What is Swimmer’s Shoulder?January 26, 2015
Shoulder injuries are common in swimmers because upper body motion is used in swimming as the primary form of locomotion. A common shoulder injury seen in swimmers is called Swimmer’s Shoulder. Swimming itself requires a lot of shoulder range of motion (ROM) and flexibility. This is often associated with an undesirable increase in joint laxity or instability. Swimmer’s Shoulder is used as an umbrella term covering a range of painful overuse injuries that occur to swimmers.
The shoulder is a very mobile joint, and because it is so mobile it needs to be well controlled by the muscles and ligaments that surround the joint. Over-training, fatigue, hypermobility, poor technique, weakness, tightness, previous shoulder injury or use of hand paddles can lead to your muscles and ligaments being overworked. The driving factor of swimmer’s shoulder is hypermobility or laxity of the joint allow for excessive stress on a number of different tissues which may become painful or damaged. The other difficulty lies in the fact that there may be multiple causes of swimmer’s shoulder. A swimmer can have a tear, tendinitis and cartilage damage occurring all at once. These injuries are all overuse or repetitive stress injuries meaning that they come from the repeated motions that a swimmer’s shoulder goes through while at practice.
Types of Swimmers Shoulder
Since the term Swimmer’s Shoulder is used as a broad term, diagnosing a specific pathology becomes difficult. Swimmer’s Shoulder can encompass:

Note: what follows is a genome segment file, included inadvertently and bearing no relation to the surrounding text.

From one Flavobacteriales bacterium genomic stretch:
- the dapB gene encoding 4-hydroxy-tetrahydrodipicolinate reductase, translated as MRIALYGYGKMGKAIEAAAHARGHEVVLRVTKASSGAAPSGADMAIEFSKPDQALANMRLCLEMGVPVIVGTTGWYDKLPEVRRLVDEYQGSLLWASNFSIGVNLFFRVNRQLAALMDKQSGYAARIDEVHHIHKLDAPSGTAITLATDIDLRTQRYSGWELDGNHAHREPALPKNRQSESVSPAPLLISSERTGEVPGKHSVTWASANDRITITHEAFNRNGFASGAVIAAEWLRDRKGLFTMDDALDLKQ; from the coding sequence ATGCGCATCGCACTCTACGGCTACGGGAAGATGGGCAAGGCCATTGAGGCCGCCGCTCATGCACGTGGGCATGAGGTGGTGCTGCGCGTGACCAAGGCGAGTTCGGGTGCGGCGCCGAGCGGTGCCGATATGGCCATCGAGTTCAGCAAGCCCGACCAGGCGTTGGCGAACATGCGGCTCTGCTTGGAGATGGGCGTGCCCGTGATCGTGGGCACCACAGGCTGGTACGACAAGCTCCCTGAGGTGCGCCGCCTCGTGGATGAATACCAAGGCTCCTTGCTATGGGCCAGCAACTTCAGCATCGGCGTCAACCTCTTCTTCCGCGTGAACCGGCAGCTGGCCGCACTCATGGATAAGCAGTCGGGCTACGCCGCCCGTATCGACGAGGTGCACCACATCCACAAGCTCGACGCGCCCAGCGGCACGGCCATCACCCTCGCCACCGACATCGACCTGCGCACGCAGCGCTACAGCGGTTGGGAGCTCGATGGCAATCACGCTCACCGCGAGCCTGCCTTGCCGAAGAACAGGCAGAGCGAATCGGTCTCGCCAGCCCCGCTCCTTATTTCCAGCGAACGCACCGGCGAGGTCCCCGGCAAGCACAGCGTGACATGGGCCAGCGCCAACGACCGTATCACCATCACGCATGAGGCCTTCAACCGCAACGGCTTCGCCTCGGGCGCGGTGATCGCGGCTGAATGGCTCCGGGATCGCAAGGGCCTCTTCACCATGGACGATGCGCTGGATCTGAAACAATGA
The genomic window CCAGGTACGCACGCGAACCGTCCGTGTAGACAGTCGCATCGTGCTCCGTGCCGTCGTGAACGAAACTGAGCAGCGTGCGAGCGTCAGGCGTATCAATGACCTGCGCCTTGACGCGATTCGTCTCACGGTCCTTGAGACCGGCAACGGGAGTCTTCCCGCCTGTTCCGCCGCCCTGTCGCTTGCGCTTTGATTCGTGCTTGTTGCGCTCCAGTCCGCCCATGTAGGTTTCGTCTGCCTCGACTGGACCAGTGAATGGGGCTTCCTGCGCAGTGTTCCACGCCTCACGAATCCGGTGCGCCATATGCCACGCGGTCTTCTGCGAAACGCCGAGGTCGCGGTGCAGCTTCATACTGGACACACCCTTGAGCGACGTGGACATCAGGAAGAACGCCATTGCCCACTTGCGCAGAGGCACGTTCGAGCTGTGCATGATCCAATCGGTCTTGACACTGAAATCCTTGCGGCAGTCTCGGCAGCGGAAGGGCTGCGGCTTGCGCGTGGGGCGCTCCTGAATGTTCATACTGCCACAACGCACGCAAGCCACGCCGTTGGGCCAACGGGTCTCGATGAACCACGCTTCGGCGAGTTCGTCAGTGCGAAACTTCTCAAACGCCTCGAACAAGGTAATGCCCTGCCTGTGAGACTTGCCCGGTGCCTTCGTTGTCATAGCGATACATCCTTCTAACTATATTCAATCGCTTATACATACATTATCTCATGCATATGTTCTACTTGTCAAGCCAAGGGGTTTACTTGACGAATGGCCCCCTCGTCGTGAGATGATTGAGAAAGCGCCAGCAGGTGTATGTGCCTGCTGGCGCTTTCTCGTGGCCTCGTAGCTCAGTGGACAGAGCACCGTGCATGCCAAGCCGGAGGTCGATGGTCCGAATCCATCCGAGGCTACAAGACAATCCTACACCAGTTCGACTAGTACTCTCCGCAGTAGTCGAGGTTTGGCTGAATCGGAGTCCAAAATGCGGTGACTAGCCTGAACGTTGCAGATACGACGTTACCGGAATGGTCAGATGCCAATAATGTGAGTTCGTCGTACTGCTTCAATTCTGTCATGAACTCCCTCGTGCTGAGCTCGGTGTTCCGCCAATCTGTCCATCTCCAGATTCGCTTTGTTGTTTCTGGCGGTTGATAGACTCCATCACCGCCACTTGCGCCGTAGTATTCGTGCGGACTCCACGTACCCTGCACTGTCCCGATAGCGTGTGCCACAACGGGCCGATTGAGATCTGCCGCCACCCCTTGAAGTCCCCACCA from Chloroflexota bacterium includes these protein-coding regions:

- Rotator Cuff Tears
- Rotator Cuff Impingement and tendonitis
- Capsule and ligament damage
- Cartilage damage
Treatment for Swimmer’s Shoulder will depend on the type of injury but since it is an overuse injury, rest is the first required treatment. While there may be other activities that can be performed, rest must be taken from the amount of strokes that a swimmer performs in a day. Continuing to practice and repeat the same motions over and over again, will only lead to a worsening of the actual condition and possibly even more conditions being caused. Physical therapy is required to treat Swimmer’s Shoulder conservatively or after surgery. A physical therapist can help modify activities to help avoid re-aggravation of the structures involved. Physical therapy will also involve strengthening the muscles controlling the shoulder. This helps to promote proper movement of the joint. Getting into a quality physical therapy program early on, the involves exercises and hands-on treatment will minimize the time that the swimmer will need to stay out of the water. In fact the swimmer can actually come back and see time drops from improving the shoulder strength and making it a stronger, more efficient joint. When an individual is ready to return to swimming, a physical therapist can assist in assessment of swimming mechanics. Ensuring that there are proper mechanics used in the swim stroke will help prevent the overuse of the muscles and irritation of the joint structures like had occurred before. Places such as Total Performance Physical Therapy will use specialized video equipment to get an underwater stroke analysis. For more information on physical therapy visit www.totalperformancept.com.